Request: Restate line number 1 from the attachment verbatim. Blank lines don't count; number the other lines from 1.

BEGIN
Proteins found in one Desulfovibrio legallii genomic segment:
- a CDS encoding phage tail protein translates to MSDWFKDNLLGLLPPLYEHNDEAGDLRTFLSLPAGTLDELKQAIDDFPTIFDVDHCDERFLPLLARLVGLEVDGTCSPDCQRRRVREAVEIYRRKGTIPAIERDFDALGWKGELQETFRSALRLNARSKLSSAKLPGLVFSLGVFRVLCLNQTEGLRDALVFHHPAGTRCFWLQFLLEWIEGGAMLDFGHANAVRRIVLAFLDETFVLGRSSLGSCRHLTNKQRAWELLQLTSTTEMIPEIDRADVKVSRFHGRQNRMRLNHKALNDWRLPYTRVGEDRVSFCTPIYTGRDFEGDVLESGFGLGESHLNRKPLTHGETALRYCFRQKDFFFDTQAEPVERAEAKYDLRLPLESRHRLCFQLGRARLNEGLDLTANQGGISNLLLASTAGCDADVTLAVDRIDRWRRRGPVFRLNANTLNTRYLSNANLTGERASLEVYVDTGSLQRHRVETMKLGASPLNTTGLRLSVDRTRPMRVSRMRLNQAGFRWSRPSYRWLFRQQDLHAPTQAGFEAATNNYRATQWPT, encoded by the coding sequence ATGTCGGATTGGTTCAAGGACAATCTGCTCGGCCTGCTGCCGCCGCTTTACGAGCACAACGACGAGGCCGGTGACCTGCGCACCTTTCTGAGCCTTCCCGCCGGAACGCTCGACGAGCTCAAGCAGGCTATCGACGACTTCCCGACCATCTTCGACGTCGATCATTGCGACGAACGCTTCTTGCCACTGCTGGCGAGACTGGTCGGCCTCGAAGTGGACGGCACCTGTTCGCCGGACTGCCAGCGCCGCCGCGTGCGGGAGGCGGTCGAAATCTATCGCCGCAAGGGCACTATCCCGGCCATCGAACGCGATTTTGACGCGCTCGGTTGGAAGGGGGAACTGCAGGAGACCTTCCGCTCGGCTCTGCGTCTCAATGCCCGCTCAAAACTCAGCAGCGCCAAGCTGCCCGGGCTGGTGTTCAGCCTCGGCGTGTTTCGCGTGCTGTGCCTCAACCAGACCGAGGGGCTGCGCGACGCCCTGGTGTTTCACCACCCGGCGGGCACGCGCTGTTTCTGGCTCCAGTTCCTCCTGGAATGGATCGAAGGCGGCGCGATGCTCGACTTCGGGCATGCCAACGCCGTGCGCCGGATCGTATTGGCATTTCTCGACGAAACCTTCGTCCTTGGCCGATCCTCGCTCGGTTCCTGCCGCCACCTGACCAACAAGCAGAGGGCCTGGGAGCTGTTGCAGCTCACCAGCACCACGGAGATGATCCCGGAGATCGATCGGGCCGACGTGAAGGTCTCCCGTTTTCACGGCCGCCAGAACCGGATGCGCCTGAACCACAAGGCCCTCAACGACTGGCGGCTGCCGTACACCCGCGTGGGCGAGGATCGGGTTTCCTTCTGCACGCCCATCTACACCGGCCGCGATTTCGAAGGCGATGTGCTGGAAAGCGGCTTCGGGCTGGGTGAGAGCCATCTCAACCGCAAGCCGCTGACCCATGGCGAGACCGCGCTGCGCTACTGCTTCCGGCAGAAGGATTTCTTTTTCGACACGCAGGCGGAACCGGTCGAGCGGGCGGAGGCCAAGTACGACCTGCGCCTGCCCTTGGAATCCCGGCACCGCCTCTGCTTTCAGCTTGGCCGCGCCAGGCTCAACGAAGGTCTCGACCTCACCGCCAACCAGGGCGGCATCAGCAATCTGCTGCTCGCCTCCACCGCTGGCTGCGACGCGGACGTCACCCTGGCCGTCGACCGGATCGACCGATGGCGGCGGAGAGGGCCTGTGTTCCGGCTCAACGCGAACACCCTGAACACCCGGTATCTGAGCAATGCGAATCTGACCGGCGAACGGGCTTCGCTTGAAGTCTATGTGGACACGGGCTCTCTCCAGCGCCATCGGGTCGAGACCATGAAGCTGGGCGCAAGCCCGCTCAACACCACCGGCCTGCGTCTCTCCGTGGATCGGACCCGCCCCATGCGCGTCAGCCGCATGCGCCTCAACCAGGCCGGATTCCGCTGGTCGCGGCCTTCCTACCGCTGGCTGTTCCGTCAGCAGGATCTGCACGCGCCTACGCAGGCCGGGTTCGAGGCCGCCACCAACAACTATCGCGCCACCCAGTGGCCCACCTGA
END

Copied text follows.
Proteins found in one Desulfovibrio legallii genomic segment: